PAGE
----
Strokes occur when blood flow to the brain stops, leading to death of brain cells within minutes. An Ischemic stroke, is the type caused by a blood clot that blocks a blood vessel in the brain and a hemorrhagic stroke, is caused by a blood vessel that breaks and bleeds into the brain. "Mini-strokes" or transient ischemic attacks (TIAs), occur when the blood supply to the brain is briefly interrupted.
Modifiable risk factors for stroke include: An unhealthy diet, Obesity, Physical inactivity, Cigarette smoking, High blood pressure, Diabetes, Heart disease and high cholesterol. Non modifiable risk factors include: Age - More common after 55 years of age; Gender - More common in men than women; Race - African Americans are at a higher risk for strokes than Caucasians; Family history - More common if a close family member has had a stroke. Epidemiological studies have also linked elevated homocysteine with an increased risk of stroke.4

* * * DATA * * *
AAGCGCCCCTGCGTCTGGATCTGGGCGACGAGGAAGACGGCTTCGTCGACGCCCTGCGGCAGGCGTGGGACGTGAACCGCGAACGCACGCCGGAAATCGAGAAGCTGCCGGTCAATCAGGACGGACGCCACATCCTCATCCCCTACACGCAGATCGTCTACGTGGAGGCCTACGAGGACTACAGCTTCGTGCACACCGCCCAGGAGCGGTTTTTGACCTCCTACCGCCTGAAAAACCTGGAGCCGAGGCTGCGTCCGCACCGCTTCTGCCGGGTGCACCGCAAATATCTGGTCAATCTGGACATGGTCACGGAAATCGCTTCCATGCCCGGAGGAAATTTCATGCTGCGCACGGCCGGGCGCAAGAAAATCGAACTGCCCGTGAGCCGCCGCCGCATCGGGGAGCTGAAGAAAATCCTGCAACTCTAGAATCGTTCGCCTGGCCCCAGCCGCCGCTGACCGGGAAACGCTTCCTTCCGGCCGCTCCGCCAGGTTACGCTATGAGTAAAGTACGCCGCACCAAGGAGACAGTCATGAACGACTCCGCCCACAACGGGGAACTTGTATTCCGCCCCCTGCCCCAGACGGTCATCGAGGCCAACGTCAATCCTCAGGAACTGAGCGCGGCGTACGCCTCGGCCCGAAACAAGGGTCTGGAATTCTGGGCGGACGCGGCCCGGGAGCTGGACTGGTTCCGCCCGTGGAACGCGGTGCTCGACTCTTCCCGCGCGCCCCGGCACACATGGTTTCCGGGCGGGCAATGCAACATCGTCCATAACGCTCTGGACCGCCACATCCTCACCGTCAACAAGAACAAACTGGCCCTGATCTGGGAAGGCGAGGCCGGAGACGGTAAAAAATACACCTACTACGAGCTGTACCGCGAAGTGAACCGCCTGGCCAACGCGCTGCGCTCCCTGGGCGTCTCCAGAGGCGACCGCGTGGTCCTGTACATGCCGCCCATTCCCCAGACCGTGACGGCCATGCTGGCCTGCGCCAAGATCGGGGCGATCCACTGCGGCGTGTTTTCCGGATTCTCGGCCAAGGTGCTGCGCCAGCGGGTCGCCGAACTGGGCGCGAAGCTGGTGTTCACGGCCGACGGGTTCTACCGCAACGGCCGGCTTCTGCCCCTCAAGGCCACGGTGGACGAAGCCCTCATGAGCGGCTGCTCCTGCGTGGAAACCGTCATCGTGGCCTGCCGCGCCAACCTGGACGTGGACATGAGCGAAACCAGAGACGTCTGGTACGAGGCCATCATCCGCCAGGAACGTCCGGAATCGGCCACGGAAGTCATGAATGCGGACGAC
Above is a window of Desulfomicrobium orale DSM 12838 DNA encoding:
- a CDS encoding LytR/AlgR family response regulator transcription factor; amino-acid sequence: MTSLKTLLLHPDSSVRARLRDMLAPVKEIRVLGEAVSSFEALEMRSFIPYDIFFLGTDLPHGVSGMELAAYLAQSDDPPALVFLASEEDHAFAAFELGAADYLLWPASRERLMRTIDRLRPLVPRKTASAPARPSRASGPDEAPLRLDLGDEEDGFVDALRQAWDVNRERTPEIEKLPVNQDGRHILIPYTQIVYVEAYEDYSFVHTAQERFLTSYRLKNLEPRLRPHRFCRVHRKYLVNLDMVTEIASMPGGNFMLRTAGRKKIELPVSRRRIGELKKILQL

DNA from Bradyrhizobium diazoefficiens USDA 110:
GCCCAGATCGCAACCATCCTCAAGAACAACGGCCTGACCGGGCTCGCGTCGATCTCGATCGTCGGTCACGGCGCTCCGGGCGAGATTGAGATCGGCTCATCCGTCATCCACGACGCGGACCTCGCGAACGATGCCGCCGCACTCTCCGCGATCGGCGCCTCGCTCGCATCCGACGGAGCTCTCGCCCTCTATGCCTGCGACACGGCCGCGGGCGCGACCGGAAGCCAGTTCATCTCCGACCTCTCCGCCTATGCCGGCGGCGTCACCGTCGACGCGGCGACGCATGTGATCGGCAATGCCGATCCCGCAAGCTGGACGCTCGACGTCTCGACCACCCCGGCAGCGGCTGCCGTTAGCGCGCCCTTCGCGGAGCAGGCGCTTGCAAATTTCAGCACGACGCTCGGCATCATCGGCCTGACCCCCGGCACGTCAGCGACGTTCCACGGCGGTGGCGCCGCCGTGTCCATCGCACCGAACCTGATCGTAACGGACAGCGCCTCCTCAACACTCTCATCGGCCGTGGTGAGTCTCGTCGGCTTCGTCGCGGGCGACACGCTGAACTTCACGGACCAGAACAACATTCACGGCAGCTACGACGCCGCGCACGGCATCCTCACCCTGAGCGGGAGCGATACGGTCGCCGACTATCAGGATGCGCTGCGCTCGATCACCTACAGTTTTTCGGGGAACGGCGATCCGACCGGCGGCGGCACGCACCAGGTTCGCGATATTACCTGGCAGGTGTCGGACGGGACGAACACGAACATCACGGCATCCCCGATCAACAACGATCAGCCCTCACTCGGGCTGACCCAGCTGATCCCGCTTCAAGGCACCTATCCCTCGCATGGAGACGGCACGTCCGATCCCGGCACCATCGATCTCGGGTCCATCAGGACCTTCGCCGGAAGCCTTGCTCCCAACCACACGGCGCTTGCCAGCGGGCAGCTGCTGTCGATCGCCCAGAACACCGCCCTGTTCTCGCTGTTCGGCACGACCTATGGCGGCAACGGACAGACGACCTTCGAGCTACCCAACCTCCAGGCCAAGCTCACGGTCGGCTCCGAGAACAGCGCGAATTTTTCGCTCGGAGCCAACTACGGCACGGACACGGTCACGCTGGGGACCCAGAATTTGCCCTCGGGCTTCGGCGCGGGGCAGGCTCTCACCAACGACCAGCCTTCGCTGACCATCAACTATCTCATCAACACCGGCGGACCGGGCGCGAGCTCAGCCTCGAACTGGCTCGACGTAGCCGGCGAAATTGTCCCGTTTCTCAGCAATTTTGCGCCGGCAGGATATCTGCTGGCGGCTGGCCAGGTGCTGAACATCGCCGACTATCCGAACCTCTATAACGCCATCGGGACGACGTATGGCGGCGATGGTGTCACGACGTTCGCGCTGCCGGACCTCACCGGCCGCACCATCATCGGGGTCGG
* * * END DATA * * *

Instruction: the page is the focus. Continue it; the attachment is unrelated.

The MTHFR gene provides instructions for making an enzyme called methylenetetrahydrofolate reductase. This enzyme is involved in a multistep process that converts the amino acid homocysteine to another amino acid, methionine. Mutations of the MTHFR gene leads to the production of a nonfunctional version of the enzyme. Without the functional enzyme, homocysteine cannot be converted to methionine, leading to a build up of homocysteine. Elevated levels of homocysteine have been shown to be an independent risk factor for ischemic stroke, thrombotic and cardiovascular diseases. 1